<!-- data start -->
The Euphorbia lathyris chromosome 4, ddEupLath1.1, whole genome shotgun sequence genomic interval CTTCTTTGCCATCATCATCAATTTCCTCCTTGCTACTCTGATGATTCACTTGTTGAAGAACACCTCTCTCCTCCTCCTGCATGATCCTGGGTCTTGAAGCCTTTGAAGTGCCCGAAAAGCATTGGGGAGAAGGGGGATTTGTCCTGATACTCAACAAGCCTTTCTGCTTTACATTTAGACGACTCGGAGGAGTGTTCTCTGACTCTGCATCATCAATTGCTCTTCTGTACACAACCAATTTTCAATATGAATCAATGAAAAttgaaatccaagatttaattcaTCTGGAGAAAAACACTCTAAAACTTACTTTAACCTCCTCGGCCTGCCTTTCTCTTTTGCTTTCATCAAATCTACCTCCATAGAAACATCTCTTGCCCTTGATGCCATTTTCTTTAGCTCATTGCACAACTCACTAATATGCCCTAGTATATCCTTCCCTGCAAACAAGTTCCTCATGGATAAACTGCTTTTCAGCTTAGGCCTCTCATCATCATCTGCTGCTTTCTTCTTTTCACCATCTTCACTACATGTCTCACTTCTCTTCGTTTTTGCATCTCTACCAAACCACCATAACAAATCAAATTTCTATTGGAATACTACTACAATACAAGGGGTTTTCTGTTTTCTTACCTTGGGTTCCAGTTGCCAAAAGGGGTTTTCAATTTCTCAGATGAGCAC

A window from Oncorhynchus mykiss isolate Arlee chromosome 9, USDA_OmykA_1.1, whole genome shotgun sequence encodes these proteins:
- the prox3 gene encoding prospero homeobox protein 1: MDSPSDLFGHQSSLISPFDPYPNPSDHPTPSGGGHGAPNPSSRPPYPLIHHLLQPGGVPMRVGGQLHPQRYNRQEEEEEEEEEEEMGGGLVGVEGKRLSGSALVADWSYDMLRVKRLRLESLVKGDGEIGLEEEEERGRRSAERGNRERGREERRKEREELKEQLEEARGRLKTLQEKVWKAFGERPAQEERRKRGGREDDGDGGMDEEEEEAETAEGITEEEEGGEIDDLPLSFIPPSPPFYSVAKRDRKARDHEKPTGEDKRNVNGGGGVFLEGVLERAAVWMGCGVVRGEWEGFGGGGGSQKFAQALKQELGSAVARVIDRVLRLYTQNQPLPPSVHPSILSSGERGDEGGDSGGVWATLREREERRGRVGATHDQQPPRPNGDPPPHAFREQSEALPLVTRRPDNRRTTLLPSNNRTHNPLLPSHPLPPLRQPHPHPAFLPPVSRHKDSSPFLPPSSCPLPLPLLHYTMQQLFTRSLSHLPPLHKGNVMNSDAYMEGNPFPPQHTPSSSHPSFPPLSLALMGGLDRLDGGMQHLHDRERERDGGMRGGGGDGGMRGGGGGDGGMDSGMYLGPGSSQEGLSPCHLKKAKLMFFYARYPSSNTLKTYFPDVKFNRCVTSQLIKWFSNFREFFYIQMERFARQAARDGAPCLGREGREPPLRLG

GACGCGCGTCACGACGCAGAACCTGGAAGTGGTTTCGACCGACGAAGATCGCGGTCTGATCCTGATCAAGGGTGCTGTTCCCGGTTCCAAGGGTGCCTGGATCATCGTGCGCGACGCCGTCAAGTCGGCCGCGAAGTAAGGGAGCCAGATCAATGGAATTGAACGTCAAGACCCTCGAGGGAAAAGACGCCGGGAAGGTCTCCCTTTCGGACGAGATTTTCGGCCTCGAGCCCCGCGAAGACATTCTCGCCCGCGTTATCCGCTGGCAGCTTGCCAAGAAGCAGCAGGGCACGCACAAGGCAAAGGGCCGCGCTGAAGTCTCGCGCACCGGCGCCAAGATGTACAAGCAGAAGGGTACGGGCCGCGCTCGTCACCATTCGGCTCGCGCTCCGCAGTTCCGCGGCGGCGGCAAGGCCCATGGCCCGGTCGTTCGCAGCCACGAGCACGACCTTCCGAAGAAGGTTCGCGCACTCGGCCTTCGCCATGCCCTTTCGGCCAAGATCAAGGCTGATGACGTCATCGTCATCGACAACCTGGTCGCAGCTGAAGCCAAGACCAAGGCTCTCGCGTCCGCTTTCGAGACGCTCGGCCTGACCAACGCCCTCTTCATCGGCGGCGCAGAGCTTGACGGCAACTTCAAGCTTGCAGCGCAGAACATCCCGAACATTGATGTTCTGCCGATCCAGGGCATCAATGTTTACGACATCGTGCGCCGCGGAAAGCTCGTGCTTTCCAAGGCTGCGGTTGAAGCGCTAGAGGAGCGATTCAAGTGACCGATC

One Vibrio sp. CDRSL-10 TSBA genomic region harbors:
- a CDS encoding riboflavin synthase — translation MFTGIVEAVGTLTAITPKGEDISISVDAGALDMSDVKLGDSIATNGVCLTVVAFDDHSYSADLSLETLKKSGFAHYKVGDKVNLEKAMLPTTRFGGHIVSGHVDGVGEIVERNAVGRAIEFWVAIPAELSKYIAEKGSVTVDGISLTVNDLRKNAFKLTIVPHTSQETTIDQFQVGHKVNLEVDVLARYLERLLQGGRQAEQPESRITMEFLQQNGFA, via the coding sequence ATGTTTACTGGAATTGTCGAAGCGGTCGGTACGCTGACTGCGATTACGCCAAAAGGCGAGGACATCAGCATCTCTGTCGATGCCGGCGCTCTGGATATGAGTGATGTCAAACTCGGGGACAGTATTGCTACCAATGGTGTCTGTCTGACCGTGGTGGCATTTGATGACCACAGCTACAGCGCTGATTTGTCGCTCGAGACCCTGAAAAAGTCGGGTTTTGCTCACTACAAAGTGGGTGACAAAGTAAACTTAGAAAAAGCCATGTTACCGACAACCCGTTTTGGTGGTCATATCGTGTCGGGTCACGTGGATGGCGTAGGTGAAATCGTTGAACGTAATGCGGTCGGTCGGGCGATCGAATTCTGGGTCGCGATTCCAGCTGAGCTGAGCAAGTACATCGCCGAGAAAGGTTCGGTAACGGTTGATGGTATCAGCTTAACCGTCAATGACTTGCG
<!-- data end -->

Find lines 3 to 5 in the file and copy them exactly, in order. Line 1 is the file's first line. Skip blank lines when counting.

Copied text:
- the prox3 gene encoding prospero homeobox protein 1: MDSPSDLFGHQSSLISPFDPYPNPSDHPTPSGGGHGAPNPSSRPPYPLIHHLLQPGGVPMRVGGQLHPQRYNRQEEEEEEEEEEEMGGGLVGVEGKRLSGSALVADWSYDMLRVKRLRLESLVKGDGEIGLEEEEERGRRSAERGNRERGREERRKEREELKEQLEEARGRLKTLQEKVWKAFGERPAQEERRKRGGREDDGDGGMDEEEEEAETAEGITEEEEGGEIDDLPLSFIPPSPPFYSVAKRDRKARDHEKPTGEDKRNVNGGGGVFLEGVLERAAVWMGCGVVRGEWEGFGGGGGSQKFAQALKQELGSAVARVIDRVLRLYTQNQPLPPSVHPSILSSGERGDEGGDSGGVWATLREREERRGRVGATHDQQPPRPNGDPPPHAFREQSEALPLVTRRPDNRRTTLLPSNNRTHNPLLPSHPLPPLRQPHPHPAFLPPVSRHKDSSPFLPPSSCPLPLPLLHYTMQQLFTRSLSHLPPLHKGNVMNSDAYMEGNPFPPQHTPSSSHPSFPPLSLALMGGLDRLDGGMQHLHDRERERDGGMRGGGGDGGMRGGGGGDGGMDSGMYLGPGSSQEGLSPCHLKKAKLMFFYARYPSSNTLKTYFPDVKFNRCVTSQLIKWFSNFREFFYIQMERFARQAARDGAPCLGREGREPPLRLG

GACGCGCGTCACGACGCAGAACCTGGAAGTGGTTTCGACCGACGAAGATCGCGGTCTGATCCTGATCAAGGGTGCTGTTCCCGGTTCCAAGGGTGCCTGGATCATCGTGCGCGACGCCGTCAAGTCGGCCGCGAAGTAAGGGAGCCAGATCAATGGAATTGAACGTCAAGACCCTCGAGGGAAAAGACGCCGGGAAGGTCTCCCTTTCGGACGAGATTTTCGGCCTCGAGCCCCGCGAAGACATTCTCGCCCGCGTTATCCGCTGGCAGCTTGCCAAGAAGCAGCAGGGCACGCACAAGGCAAAGGGCCGCGCTGAAGTCTCGCGCACCGGCGCCAAGATGTACAAGCAGAAGGGTACGGGCCGCGCTCGTCACCATTCGGCTCGCGCTCCGCAGTTCCGCGGCGGCGGCAAGGCCCATGGCCCGGTCGTTCGCAGCCACGAGCACGACCTTCCGAAGAAGGTTCGCGCACTCGGCCTTCGCCATGCCCTTTCGGCCAAGATCAAGGCTGATGACGTCATCGTCATCGACAACCTGGTCGCAGCTGAAGCCAAGACCAAGGCTCTCGCGTCCGCTTTCGAGACGCTCGGCCTGACCAACGCCCTCTTCATCGGCGGCGCAGAGCTTGACGGCAACTTCAAGCTTGCAGCGCAGAACATCCCGAACATTGATGTTCTGCCGATCCAGGGCATCAATGTTTACGACATCGTGCGCCGCGGAAAGCTCGTGCTTTCCAAGGCTGCGGTTGAAGCGCTAGAGGAGCGATTCAAGTGACCGATC

One Vibrio sp. CDRSL-10 TSBA genomic region harbors: